“’Build Together’ wants transit-oriented, affordable housing,” he said. “What ‘Build Together’ wants is family-sized units, with a path to home ownership that’s truly affordable, that can help families stay in this community.”

The “Build Together” website shows a concept for a three-story wood frame building, with 22 units of housing, near the corner of Centre Street and Clementine Park. There would also be room for expansion of the Epiphany School. The projects would require a consolidation of lots, including the four parcels currently under purchase and sale agreement between Trinity and owners of the Fitzpatrick Brothers Auto Body shop.

As Lozano mentioned in his presentation, Trinity’s plan envisions access provided by a pre-existing easement. Saxe warned him that the terms of the easement could pose a legal hurdle and said there could also be regulatory hurdles connected with scale of development and historic character in the area’s preservation overlay districts.

Accetta told Lozano to get more reaction to the update from local neighborhood groups, and to meet with Epiphany’s Finley. “If you think this is actually an improvement, then you need to go back to all of those groups and find out what they think,” said Accetta.

Lozano said he would be willing to meet with Finley in the “near future,” and added later, “We’re happy to go to the neighborhood associations.”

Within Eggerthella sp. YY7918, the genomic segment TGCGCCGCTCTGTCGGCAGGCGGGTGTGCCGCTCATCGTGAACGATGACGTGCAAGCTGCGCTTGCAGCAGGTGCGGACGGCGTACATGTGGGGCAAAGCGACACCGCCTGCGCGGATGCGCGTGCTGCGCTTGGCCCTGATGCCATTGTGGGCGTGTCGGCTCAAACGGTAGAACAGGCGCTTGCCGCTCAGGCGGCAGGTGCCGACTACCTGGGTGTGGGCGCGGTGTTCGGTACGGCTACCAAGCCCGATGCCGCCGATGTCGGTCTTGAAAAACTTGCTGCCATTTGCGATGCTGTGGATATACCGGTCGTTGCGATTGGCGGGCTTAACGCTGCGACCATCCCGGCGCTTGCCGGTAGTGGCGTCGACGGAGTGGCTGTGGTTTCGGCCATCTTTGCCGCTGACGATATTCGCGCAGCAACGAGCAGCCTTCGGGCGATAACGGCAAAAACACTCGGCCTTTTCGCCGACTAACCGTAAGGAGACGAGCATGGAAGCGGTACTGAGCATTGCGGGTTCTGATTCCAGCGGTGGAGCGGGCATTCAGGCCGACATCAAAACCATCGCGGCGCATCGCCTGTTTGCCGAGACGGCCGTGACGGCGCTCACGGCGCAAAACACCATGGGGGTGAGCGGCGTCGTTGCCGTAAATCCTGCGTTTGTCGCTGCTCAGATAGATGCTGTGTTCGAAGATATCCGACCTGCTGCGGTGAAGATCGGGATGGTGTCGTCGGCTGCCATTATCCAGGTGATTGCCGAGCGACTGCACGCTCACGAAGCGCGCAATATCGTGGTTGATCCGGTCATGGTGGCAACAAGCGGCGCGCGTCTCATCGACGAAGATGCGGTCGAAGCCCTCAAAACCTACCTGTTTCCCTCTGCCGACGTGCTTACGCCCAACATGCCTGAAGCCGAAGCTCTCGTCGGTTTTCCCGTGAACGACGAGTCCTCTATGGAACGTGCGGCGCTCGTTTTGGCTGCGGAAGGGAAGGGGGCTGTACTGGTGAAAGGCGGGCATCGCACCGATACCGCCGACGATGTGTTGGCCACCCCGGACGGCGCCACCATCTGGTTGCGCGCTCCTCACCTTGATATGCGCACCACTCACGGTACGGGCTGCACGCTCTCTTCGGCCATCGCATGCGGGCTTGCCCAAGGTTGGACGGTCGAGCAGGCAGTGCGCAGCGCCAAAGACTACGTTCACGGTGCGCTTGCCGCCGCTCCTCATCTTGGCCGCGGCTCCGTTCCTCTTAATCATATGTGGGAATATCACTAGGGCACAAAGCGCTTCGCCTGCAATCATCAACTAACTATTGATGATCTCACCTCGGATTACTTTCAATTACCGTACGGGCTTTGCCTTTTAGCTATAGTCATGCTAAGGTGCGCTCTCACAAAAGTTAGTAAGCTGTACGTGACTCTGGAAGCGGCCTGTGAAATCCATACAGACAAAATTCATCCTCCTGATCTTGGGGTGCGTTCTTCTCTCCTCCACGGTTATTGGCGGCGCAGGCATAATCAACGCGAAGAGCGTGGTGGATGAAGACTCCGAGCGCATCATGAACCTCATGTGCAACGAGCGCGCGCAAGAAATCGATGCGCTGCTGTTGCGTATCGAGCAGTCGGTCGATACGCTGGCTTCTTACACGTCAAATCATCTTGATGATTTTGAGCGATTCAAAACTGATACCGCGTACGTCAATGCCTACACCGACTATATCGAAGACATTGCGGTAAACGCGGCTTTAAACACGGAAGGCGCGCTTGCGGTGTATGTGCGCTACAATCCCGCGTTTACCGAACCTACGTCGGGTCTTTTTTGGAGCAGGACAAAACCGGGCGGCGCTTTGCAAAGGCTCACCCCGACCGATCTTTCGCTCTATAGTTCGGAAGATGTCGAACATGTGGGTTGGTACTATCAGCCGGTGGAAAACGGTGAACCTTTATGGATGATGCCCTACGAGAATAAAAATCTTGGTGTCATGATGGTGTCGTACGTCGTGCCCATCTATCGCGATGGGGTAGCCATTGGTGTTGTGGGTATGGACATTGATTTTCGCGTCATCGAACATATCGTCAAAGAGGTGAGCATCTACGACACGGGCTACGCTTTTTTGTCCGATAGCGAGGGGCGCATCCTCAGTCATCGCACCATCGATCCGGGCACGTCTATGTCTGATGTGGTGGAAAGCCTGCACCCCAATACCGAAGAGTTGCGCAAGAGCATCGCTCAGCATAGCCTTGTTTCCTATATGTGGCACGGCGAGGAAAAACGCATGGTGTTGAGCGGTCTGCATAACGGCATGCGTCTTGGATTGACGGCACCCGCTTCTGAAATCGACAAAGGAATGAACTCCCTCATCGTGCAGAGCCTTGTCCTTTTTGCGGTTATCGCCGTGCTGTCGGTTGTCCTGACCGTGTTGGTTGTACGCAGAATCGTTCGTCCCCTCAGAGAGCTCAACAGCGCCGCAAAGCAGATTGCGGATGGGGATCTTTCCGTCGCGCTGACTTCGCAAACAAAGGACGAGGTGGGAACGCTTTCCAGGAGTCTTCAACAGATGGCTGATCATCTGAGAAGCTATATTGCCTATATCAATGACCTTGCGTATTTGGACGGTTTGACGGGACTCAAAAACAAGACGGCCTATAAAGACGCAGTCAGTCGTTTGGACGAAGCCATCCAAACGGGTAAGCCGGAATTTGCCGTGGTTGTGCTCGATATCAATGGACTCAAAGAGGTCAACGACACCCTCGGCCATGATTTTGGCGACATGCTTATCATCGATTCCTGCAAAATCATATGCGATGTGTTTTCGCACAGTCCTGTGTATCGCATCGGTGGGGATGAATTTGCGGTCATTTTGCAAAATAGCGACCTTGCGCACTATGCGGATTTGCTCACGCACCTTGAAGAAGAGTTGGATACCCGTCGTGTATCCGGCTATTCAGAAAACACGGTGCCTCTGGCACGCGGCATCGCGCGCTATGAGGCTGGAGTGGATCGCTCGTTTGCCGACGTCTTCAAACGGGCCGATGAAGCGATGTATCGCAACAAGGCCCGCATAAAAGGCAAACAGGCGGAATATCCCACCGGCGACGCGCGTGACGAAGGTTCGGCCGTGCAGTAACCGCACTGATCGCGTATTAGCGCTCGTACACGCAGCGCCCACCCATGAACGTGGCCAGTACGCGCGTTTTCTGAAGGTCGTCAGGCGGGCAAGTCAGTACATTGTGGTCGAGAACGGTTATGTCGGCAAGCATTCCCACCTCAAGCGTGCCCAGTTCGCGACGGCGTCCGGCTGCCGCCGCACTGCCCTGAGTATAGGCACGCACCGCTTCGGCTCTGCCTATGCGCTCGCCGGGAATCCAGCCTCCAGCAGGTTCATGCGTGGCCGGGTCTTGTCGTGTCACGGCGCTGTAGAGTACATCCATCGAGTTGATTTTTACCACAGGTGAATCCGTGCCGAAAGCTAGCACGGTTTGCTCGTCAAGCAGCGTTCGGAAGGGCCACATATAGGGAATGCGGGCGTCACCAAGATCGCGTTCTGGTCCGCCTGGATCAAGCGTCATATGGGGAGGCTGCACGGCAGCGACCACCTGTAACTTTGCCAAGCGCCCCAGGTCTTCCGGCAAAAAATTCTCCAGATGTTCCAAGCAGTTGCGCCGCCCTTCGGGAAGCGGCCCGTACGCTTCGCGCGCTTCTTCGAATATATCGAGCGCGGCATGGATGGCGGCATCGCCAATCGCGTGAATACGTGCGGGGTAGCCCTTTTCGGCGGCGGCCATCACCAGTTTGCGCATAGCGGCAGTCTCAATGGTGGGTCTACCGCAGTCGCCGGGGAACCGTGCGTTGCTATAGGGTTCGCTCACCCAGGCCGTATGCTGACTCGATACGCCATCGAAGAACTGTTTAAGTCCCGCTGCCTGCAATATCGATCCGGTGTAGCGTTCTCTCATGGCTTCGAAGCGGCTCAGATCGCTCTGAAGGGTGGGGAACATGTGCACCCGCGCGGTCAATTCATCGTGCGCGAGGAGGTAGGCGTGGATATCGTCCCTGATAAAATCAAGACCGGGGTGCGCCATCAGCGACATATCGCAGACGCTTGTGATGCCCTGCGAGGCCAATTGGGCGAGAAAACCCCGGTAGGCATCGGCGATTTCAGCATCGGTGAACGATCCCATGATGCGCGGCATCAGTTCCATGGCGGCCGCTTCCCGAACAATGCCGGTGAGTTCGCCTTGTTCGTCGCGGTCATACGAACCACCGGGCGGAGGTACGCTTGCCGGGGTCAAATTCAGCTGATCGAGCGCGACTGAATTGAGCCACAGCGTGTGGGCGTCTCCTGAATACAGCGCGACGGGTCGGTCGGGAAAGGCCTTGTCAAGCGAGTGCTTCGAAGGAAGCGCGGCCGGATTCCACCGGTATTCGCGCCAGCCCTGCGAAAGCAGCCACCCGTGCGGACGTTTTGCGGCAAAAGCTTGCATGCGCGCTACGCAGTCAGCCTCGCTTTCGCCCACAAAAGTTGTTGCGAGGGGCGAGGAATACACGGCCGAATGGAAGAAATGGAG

Trinity and groups supporting the “Build Together” concept have been trying to advance ideas for redeveloping the site near Shawmut Station since 2016.

Toward the end of the IAG discussion, Jenn Cartee, until recently, the executive Director of Greater Ashmont Main Street, spoke in support of the plan and lamented, “I think the travesty is that it’s been eight years to get to this point, and the amount of process and the amount of complicatedness of getting anything like this done in Boston.”

Doug Shaheen, a former resident of Cheverus Road off Dorchester Avenue, blamed the amount of new development along Dorchester Avenue that feature more units than parking spaces. He said he recently moved out of the neighborhood because it was getting harder to find a place to park, and he argued against Trinity’s plan.

“I’m not looking at this as a ‘NIMBY – ‘Not In My Backyard,’” he said. “To me, it’s a ‘NIABY’– ‘Not In Anybody’s Backyard.’ Nobody should have a building this size built on a side street in a residential area.”

Subscribe to the Dorchester Reporter